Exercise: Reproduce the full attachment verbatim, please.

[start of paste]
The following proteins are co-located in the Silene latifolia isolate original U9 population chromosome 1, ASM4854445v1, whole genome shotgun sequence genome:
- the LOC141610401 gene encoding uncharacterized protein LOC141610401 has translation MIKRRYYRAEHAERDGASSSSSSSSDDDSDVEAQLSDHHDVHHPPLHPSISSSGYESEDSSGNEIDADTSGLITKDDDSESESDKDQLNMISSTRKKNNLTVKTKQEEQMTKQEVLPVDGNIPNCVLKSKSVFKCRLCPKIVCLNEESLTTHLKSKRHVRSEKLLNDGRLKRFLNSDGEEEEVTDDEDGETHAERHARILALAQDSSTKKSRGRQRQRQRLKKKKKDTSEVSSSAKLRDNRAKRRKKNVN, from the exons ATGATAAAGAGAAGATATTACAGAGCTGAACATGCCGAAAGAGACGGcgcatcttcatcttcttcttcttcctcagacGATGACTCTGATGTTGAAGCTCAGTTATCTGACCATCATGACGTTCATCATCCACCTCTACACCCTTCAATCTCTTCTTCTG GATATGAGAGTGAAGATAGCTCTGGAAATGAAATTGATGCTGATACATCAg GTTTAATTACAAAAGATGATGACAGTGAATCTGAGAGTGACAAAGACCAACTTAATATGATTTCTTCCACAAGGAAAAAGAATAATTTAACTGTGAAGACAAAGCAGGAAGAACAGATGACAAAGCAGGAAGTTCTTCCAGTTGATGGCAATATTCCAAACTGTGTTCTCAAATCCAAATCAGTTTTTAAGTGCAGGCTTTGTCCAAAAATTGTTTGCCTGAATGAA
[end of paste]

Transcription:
The following proteins are co-located in the Silene latifolia isolate original U9 population chromosome 1, ASM4854445v1, whole genome shotgun sequence genome:
- the LOC141610401 gene encoding uncharacterized protein LOC141610401 has translation MIKRRYYRAEHAERDGASSSSSSSSDDDSDVEAQLSDHHDVHHPPLHPSISSSGYESEDSSGNEIDADTSGLITKDDDSESESDKDQLNMISSTRKKNNLTVKTKQEEQMTKQEVLPVDGNIPNCVLKSKSVFKCRLCPKIVCLNEESLTTHLKSKRHVRSEKLLNDGRLKRFLNSDGEEEEVTDDEDGETHAERHARILALAQDSSTKKSRGRQRQRQRLKKKKKDTSEVSSSAKLRDNRAKRRKKNVN, from the exons ATGATAAAGAGAAGATATTACAGAGCTGAACATGCCGAAAGAGACGGcgcatcttcatcttcttcttcttcctcagacGATGACTCTGATGTTGAAGCTCAGTTATCTGACCATCATGACGTTCATCATCCACCTCTACACCCTTCAATCTCTTCTTCTG GATATGAGAGTGAAGATAGCTCTGGAAATGAAATTGATGCTGATACATCAg GTTTAATTACAAAAGATGATGACAGTGAATCTGAGAGTGACAAAGACCAACTTAATATGATTTCTTCCACAAGGAAAAAGAATAATTTAACTGTGAAGACAAAGCAGGAAGAACAGATGACAAAGCAGGAAGTTCTTCCAGTTGATGGCAATATTCCAAACTGTGTTCTCAAATCCAAATCAGTTTTTAAGTGCAGGCTTTGTCCAAAAATTGTTTGCCTGAATGAA